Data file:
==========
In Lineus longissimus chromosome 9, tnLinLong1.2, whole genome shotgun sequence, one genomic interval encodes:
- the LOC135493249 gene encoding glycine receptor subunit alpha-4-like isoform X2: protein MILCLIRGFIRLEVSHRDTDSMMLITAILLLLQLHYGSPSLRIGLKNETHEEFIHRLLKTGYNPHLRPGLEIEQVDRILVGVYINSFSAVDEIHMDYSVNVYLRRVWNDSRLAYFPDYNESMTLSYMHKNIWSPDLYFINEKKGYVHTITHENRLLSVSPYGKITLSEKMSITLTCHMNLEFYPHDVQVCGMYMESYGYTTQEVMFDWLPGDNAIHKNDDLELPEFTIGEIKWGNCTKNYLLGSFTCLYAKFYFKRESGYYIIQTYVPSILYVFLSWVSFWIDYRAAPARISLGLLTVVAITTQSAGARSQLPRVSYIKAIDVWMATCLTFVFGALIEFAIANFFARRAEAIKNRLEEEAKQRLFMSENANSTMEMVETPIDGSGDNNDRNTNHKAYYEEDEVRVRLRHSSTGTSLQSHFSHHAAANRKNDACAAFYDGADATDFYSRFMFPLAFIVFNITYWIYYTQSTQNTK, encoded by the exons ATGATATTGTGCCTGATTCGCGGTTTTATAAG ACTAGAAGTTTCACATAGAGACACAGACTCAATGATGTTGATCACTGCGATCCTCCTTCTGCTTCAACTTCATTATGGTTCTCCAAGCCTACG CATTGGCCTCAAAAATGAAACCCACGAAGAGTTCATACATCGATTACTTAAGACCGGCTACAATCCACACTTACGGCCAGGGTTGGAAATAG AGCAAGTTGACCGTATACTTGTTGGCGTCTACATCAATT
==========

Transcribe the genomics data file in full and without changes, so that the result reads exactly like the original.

In Lineus longissimus chromosome 9, tnLinLong1.2, whole genome shotgun sequence, one genomic interval encodes:
- the LOC135493249 gene encoding glycine receptor subunit alpha-4-like isoform X2: protein MILCLIRGFIRLEVSHRDTDSMMLITAILLLLQLHYGSPSLRIGLKNETHEEFIHRLLKTGYNPHLRPGLEIEQVDRILVGVYINSFSAVDEIHMDYSVNVYLRRVWNDSRLAYFPDYNESMTLSYMHKNIWSPDLYFINEKKGYVHTITHENRLLSVSPYGKITLSEKMSITLTCHMNLEFYPHDVQVCGMYMESYGYTTQEVMFDWLPGDNAIHKNDDLELPEFTIGEIKWGNCTKNYLLGSFTCLYAKFYFKRESGYYIIQTYVPSILYVFLSWVSFWIDYRAAPARISLGLLTVVAITTQSAGARSQLPRVSYIKAIDVWMATCLTFVFGALIEFAIANFFARRAEAIKNRLEEEAKQRLFMSENANSTMEMVETPIDGSGDNNDRNTNHKAYYEEDEVRVRLRHSSTGTSLQSHFSHHAAANRKNDACAAFYDGADATDFYSRFMFPLAFIVFNITYWIYYTQSTQNTK, encoded by the exons ATGATATTGTGCCTGATTCGCGGTTTTATAAG ACTAGAAGTTTCACATAGAGACACAGACTCAATGATGTTGATCACTGCGATCCTCCTTCTGCTTCAACTTCATTATGGTTCTCCAAGCCTACG CATTGGCCTCAAAAATGAAACCCACGAAGAGTTCATACATCGATTACTTAAGACCGGCTACAATCCACACTTACGGCCAGGGTTGGAAATAG AGCAAGTTGACCGTATACTTGTTGGCGTCTACATCAATT